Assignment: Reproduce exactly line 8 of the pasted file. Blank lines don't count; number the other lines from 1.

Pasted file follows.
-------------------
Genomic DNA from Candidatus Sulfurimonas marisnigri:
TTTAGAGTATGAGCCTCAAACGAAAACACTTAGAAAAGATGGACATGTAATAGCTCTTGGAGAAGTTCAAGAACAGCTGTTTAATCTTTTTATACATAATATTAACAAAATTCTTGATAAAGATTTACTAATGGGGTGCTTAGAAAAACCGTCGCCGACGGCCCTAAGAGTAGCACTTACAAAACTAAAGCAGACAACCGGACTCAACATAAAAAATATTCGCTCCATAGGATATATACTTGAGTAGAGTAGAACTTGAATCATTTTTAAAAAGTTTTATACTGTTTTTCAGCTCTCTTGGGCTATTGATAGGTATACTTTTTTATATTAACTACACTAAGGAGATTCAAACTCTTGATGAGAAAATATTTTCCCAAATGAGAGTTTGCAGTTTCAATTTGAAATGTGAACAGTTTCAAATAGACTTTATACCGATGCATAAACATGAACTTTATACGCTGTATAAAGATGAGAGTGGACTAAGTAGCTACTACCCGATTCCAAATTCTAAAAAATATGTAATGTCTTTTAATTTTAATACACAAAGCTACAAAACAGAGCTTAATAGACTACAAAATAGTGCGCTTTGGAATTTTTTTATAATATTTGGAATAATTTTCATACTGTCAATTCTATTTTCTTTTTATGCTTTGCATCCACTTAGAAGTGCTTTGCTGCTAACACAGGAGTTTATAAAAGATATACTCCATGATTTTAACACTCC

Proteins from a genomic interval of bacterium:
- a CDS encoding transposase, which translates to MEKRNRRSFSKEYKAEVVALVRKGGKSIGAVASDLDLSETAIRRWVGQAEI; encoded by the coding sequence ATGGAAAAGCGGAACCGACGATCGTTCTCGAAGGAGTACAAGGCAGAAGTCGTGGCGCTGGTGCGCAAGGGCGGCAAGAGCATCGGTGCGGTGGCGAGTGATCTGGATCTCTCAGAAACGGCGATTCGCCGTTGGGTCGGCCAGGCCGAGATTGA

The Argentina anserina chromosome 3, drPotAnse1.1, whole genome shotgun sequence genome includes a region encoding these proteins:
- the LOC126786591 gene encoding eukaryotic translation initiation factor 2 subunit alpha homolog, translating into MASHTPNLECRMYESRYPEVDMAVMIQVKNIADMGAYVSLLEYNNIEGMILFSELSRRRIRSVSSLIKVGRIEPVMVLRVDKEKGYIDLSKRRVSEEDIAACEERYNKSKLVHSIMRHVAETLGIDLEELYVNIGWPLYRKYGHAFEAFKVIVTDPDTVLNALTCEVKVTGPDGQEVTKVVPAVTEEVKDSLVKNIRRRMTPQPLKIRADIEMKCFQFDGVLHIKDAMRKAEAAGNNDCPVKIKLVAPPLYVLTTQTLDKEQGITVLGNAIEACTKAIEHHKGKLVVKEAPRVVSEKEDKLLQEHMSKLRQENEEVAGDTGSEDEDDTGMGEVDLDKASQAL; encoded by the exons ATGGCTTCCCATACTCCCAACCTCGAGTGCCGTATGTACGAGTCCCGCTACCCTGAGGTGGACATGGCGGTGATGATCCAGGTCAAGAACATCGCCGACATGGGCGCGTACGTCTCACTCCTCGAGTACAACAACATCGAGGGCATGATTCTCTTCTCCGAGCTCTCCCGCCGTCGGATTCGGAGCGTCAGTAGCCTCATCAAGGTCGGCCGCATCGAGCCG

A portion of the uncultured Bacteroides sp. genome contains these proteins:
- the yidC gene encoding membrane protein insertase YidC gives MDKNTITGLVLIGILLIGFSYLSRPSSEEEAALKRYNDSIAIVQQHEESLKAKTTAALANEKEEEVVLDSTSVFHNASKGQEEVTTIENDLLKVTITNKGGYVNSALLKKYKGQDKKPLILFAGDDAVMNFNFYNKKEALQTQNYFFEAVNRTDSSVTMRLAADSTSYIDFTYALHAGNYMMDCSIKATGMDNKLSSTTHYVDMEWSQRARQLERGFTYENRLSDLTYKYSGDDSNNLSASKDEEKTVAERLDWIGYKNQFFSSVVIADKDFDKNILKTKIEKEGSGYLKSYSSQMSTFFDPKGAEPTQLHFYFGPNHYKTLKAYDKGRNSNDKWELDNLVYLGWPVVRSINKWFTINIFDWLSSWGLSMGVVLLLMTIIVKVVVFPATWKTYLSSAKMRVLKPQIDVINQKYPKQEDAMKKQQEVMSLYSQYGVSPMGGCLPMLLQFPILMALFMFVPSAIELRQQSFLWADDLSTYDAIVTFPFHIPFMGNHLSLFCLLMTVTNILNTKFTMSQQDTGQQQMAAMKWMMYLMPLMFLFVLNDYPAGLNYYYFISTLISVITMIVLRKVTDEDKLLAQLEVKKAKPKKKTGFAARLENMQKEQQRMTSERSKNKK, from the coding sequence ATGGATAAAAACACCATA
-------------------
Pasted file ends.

- the yidC gene encoding membrane protein insertase YidC gives MDKNTITGLVLIGILLIGFSYLSRPSSEEEAALKRYNDSIAIVQQHEESLKAKTTAALANEKEEEVVLDSTSVFHNASKGQEEVTTIENDLLKVTITNKGGYVNSALLKKYKGQDKKPLILFAGDDAVMNFNFYNKKEALQTQNYFFEAVNRTDSSVTMRLAADSTSYIDFTYALHAGNYMMDCSIKATGMDNKLSSTTHYVDMEWSQRARQLERGFTYENRLSDLTYKYSGDDSNNLSASKDEEKTVAERLDWIGYKNQFFSSVVIADKDFDKNILKTKIEKEGSGYLKSYSSQMSTFFDPKGAEPTQLHFYFGPNHYKTLKAYDKGRNSNDKWELDNLVYLGWPVVRSINKWFTINIFDWLSSWGLSMGVVLLLMTIIVKVVVFPATWKTYLSSAKMRVLKPQIDVINQKYPKQEDAMKKQQEVMSLYSQYGVSPMGGCLPMLLQFPILMALFMFVPSAIELRQQSFLWADDLSTYDAIVTFPFHIPFMGNHLSLFCLLMTVTNILNTKFTMSQQDTGQQQMAAMKWMMYLMPLMFLFVLNDYPAGLNYYYFISTLISVITMIVLRKVTDEDKLLAQLEVKKAKPKKKTGFAARLENMQKEQQRMTSERSKNKK, from the coding sequence ATGGATAAAAACACCATA